Sat. Sep 26th, 2020

What lies ahead for South Africa – catastrophe or success?

South Africa is at a crossroads.

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The lost decade of the Zuma years is behind us, but it remains to be seen whether the country continues to stagnate or embarks on a path that will bring prosperity for all.

And what path is South Africa likely to embark on? Is there a future for your friends and family who still live there and is it still a country one could return to one day?

What next for South Africa?

David Ansara of the Institute of Race Relations (IRR) is in London to discuss pressing issues around South African politics and the economy with analysts, businesspeople, and South Africa-watchers.

He’ll also be addressing a public meeting in London on 25 June at Pestana Chelsea Bridge where he will provide the IRR’s insights into what South Africans and those with an interest in the country can expect in the coming decade. He’ll be joined by Advocate Mark Oppenheimer who will discuss expropriation without compensation (EWC) and how it can be stopped.

But the facts are clear, South Africa is in trouble. IRR analysis shows that, despite the country’s extraordinary potential, the South African economy will grow at a fraction of the average rate for emerging markets and in real terms, people are becoming poorer.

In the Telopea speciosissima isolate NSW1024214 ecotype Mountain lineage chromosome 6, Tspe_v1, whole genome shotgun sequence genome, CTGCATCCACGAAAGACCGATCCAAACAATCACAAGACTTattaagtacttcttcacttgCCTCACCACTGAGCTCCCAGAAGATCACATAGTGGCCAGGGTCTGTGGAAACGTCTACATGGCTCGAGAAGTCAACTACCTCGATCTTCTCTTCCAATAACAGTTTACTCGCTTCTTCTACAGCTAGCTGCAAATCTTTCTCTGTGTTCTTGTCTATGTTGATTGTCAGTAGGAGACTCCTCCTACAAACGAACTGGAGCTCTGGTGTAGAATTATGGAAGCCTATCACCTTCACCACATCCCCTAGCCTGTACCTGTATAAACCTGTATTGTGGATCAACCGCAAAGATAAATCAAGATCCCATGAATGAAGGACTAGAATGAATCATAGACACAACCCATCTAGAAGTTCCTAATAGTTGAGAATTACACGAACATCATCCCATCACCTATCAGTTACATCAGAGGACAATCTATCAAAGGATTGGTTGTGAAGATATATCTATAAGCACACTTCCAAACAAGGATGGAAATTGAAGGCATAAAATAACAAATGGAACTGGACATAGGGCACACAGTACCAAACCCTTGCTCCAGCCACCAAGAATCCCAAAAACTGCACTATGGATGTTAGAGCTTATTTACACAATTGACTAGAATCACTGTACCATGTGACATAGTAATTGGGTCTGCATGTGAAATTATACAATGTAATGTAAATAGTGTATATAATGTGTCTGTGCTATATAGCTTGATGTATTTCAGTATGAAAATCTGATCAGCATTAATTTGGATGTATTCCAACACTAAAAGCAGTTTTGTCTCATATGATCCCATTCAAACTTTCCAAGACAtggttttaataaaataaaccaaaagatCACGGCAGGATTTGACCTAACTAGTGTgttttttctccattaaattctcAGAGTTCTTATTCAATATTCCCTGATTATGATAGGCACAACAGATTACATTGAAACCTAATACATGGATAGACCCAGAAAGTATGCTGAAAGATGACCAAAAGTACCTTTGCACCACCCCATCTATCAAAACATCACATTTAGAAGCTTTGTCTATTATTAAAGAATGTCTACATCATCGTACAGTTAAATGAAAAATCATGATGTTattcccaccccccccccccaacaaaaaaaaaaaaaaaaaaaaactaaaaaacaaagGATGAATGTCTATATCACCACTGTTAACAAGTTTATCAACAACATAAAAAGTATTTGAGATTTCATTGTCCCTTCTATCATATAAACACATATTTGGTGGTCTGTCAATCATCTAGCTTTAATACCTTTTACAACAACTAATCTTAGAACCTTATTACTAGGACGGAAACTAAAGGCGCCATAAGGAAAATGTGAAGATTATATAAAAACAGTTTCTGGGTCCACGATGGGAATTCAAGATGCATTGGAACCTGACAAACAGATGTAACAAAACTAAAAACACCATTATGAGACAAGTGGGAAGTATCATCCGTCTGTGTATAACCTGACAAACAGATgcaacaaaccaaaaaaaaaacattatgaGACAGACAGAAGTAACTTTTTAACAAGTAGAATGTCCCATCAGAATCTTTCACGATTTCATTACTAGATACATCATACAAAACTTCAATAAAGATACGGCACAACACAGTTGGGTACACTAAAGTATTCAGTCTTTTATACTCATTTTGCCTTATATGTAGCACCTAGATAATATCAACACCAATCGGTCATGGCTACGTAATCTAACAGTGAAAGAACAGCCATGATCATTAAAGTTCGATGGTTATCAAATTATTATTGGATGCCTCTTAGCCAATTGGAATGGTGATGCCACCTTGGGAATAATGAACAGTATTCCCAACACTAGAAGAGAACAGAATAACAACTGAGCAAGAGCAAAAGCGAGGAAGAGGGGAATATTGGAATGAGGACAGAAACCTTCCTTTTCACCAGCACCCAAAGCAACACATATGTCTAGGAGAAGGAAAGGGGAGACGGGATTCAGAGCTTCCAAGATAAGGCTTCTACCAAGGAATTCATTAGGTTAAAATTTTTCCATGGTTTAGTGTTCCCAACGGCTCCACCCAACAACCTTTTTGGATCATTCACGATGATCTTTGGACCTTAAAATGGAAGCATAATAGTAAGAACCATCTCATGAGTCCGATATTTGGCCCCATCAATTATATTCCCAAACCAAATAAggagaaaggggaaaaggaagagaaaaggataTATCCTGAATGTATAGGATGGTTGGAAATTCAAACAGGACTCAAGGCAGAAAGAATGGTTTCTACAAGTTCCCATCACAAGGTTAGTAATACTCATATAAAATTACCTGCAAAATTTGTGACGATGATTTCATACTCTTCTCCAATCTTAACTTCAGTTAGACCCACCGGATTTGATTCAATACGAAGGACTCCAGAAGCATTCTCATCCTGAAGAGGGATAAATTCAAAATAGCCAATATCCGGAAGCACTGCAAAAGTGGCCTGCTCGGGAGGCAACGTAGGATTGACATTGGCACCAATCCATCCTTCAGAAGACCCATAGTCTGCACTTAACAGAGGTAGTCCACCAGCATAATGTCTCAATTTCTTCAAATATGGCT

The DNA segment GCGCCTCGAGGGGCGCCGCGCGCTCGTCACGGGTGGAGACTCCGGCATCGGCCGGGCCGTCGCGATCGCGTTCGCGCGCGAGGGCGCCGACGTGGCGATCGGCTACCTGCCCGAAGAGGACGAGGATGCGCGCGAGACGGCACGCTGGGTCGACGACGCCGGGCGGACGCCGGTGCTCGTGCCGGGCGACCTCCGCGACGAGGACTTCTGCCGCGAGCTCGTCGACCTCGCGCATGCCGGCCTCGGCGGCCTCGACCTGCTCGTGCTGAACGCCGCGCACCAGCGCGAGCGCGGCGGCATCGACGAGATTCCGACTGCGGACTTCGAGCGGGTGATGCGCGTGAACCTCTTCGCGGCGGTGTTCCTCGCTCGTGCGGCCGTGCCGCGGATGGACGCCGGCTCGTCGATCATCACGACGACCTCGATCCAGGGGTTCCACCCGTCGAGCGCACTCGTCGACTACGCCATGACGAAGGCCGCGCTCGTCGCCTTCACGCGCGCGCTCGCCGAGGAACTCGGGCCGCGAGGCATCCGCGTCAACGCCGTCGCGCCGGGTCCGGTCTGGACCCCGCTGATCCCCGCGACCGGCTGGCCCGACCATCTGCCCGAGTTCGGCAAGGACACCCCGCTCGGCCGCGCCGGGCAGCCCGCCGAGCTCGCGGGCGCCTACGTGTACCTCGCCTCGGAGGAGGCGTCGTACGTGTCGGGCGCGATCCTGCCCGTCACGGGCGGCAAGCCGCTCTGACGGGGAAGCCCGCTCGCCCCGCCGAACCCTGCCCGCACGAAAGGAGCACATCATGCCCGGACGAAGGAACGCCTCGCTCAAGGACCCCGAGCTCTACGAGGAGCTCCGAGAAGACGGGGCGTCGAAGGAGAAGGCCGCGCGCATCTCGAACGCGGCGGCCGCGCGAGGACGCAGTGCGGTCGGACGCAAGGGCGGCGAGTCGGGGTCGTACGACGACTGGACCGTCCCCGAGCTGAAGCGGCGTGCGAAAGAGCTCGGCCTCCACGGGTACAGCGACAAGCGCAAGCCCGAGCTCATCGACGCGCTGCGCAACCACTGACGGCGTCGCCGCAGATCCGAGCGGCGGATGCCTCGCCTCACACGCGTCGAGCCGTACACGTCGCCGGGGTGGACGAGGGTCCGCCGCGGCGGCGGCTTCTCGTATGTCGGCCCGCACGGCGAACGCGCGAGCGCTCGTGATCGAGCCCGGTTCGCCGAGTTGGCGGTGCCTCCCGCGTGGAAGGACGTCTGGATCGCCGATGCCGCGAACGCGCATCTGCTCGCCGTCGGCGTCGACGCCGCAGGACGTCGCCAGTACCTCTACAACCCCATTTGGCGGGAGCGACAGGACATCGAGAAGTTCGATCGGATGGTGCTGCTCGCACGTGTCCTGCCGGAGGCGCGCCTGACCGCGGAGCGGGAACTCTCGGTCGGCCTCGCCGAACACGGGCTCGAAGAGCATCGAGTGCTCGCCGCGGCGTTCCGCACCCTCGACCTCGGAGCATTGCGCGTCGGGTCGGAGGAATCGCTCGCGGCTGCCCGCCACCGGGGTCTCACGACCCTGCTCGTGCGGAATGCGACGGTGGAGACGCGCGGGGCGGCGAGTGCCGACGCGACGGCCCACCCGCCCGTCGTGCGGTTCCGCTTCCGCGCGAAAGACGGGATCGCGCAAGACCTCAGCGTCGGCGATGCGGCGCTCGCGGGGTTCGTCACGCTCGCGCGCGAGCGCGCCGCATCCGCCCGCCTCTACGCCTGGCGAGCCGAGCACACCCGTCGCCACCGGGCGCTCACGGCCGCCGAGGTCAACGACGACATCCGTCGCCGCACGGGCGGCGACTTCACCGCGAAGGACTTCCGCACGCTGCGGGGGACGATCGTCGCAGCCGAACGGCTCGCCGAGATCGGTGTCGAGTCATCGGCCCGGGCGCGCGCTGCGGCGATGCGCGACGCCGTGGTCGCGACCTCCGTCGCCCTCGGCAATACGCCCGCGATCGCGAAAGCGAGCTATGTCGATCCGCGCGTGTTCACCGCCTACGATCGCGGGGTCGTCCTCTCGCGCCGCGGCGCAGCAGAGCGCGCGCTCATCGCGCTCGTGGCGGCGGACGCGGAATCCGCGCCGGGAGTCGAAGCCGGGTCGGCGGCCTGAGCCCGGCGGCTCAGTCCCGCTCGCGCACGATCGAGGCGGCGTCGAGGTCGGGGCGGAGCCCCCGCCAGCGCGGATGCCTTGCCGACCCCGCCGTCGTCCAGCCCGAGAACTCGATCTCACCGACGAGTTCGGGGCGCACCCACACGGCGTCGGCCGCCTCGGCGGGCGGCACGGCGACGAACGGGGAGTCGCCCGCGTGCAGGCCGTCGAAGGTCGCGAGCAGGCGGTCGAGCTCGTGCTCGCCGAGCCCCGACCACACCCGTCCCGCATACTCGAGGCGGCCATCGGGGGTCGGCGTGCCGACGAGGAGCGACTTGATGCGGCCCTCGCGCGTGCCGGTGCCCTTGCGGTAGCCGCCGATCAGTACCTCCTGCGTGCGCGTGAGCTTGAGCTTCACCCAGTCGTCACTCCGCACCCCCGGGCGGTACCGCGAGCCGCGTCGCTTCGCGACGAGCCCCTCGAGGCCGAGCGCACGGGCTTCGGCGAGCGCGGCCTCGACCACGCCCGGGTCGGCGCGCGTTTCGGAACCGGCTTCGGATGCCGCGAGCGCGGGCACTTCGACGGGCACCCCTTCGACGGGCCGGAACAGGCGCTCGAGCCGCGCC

National debt levels have more than doubled and the government is rapidly running out of money. The situation is so dire that the government may come for the pensions of ordinary South Africans to fund its expenditure.

In addition, more than half of young people do not have a job, while only three out of every 100 children will pass maths in matric with a grade of 60% or higher. Crime and violence continue to take a terrible toll with almost half a million people murdered in South Africa since 1994 at a rate per capita almost thirty times greater than that of Australia.

Ansara says a sluggish economy and tough social circumstances are driving up levels of political instability.

“Confidence in the future of our country has fallen by more than half, while the number of violent protests has increased by at least 300% in a decade.

“Following the last election, support for the governing African National Congress (ANC) is at a record low, while the official opposition is wracked with infighting and confusion. Despite ‘new dawn’ promises, many of the ideologues and perpetrators of state capture remain in government while President Ramaphosa has made the destructive and divisive policy of expropriation without compensation the centrepiece of his policy framework.”

Yet, for all the dangers, the IRR believes that South Africa can be turned around. Tough choices must be made, and they must be made soon, but all is not yet lost.

Attend the discussion

Come listen to David and Mark explain what is happening in South Africa, and what is needed to turn the country around.

RSVP by clicking this link.

For more information on the IRR go to or visit the IRR’s online newspaper,

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David Ansara

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